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Note: if you are a viewer of the BBC series "Doctor Who" and have not seen the episode "Face The Raven," you may want to avoid reading the analysis below. in the immortal words of River Song...

Spoilers, Sweetie!

Although, let's be honest, the big news that came from this episode seemed to be everywhere for at least a couple of weeks, if you were anywhere on social media.

The point I want to make actually has very little to do with this episode at all, and delves more into the character arcs that have happened these past two years, beginning with the all-important Fiftieth Anniversary episode: "The Day of the Doctor."

Matt Smith as Eleven, David Tennant as Ten and John Hurt as the War Doctor

In going back to that incredible 23.11.2013 episode, an immensely huge piece of information was given to The Doctor(s) as well as the viewing audience, as Eleven, Ten, and the War Doctor, with the help of all of the other previous Doctors in their respective TARDISes, prevented the destruction of the Time Lords' home planet: Gallifrey, by sending it into a "pocket universe."

This piece of information is not taken lightly by any of the doctors, least of all the brilliant John Hurt, whose War Doctor was apparently responsible for the planet's destruction and suddenly gets a reprieve from the guilt he had suffered from taking the billions of lives there.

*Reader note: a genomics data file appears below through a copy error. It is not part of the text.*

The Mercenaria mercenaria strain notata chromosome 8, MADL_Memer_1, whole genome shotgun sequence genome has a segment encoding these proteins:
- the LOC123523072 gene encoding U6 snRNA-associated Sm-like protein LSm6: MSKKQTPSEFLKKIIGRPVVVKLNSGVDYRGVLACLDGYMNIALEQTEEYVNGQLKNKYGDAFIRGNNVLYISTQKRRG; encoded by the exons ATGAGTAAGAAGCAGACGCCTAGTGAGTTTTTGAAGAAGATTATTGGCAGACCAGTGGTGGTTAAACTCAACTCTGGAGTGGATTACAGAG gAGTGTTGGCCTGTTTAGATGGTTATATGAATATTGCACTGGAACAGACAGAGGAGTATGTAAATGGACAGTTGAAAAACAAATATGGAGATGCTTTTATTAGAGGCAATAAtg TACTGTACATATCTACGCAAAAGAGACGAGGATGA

Ten tells Eleven just what I want to say to the Production Staff.

Yet, forgetting this is exactly what the writers seemed to do. When this crucial bit of information was revealed, my first thought was "Doctor Who," the program, is going to suddenly have a new focus, a new mission and a new energy: The Doctor now has an assignment: Find and Save Gallifrey!

When I was starting to imagine the direction the show was moving towards after the "Day of The Doctor" episode, I figured that the context would still be one of exploration and familiarity, it would still have drama and humour blended, and it had a Doctor, who now had this incredible piece of work to do.

To phrase it another way, imagine if The Doctor were an Earthling, and it was Earth, not Gallifrey, trapped in a pocket universe. That's the kind of urgency I anticipated from someone who just discovered that his home planet wasn't destroyed after all, and that the heavy price paid for everything that had happened, suddenly could be completely removed. I envisioned that from here on out, each ensuing episode would continue to be its own adventure, but would also be leading The Doctor towards that crucial mission that was so intently presented within the Golden Anniversary episode of the show!

The transition point would be that year's Christmas episode: "The Time of The Doctor," where Eleven spent a few hundred years protecting the good citizens of Trenzalore from all of his enemies, until he regenerated as Twelve and Peter Capaldi took over the role. NOW! Now, I thought, this is where it all begins to happen!

That. Didn't. Happen.